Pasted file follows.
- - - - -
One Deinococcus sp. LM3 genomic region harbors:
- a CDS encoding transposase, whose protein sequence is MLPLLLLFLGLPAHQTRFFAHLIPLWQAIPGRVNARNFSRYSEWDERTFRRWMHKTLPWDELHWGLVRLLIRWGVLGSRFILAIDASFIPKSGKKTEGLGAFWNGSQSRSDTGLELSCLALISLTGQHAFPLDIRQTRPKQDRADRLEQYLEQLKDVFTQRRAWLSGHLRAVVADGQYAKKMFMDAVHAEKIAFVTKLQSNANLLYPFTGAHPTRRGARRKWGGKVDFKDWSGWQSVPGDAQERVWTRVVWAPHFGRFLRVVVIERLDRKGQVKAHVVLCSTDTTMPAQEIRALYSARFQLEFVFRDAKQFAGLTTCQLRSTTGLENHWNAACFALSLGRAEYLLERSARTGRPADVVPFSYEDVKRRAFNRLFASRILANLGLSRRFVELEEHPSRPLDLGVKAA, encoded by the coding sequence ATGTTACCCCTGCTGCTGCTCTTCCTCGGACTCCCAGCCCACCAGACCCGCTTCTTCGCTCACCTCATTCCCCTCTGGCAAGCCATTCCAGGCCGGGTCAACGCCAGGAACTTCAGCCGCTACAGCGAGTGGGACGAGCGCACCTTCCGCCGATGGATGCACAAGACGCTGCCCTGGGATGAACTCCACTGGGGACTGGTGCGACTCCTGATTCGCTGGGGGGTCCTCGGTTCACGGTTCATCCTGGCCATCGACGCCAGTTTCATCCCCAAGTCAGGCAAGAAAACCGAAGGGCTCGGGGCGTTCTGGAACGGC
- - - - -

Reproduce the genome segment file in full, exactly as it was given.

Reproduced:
One Deinococcus sp. LM3 genomic region harbors:
- a CDS encoding transposase, whose protein sequence is MLPLLLLFLGLPAHQTRFFAHLIPLWQAIPGRVNARNFSRYSEWDERTFRRWMHKTLPWDELHWGLVRLLIRWGVLGSRFILAIDASFIPKSGKKTEGLGAFWNGSQSRSDTGLELSCLALISLTGQHAFPLDIRQTRPKQDRADRLEQYLEQLKDVFTQRRAWLSGHLRAVVADGQYAKKMFMDAVHAEKIAFVTKLQSNANLLYPFTGAHPTRRGARRKWGGKVDFKDWSGWQSVPGDAQERVWTRVVWAPHFGRFLRVVVIERLDRKGQVKAHVVLCSTDTTMPAQEIRALYSARFQLEFVFRDAKQFAGLTTCQLRSTTGLENHWNAACFALSLGRAEYLLERSARTGRPADVVPFSYEDVKRRAFNRLFASRILANLGLSRRFVELEEHPSRPLDLGVKAA, encoded by the coding sequence ATGTTACCCCTGCTGCTGCTCTTCCTCGGACTCCCAGCCCACCAGACCCGCTTCTTCGCTCACCTCATTCCCCTCTGGCAAGCCATTCCAGGCCGGGTCAACGCCAGGAACTTCAGCCGCTACAGCGAGTGGGACGAGCGCACCTTCCGCCGATGGATGCACAAGACGCTGCCCTGGGATGAACTCCACTGGGGACTGGTGCGACTCCTGATTCGCTGGGGGGTCCTCGGTTCACGGTTCATCCTGGCCATCGACGCCAGTTTCATCCCCAAGTCAGGCAAGAAAACCGAAGGGCTCGGGGCGTTCTGGAACGGC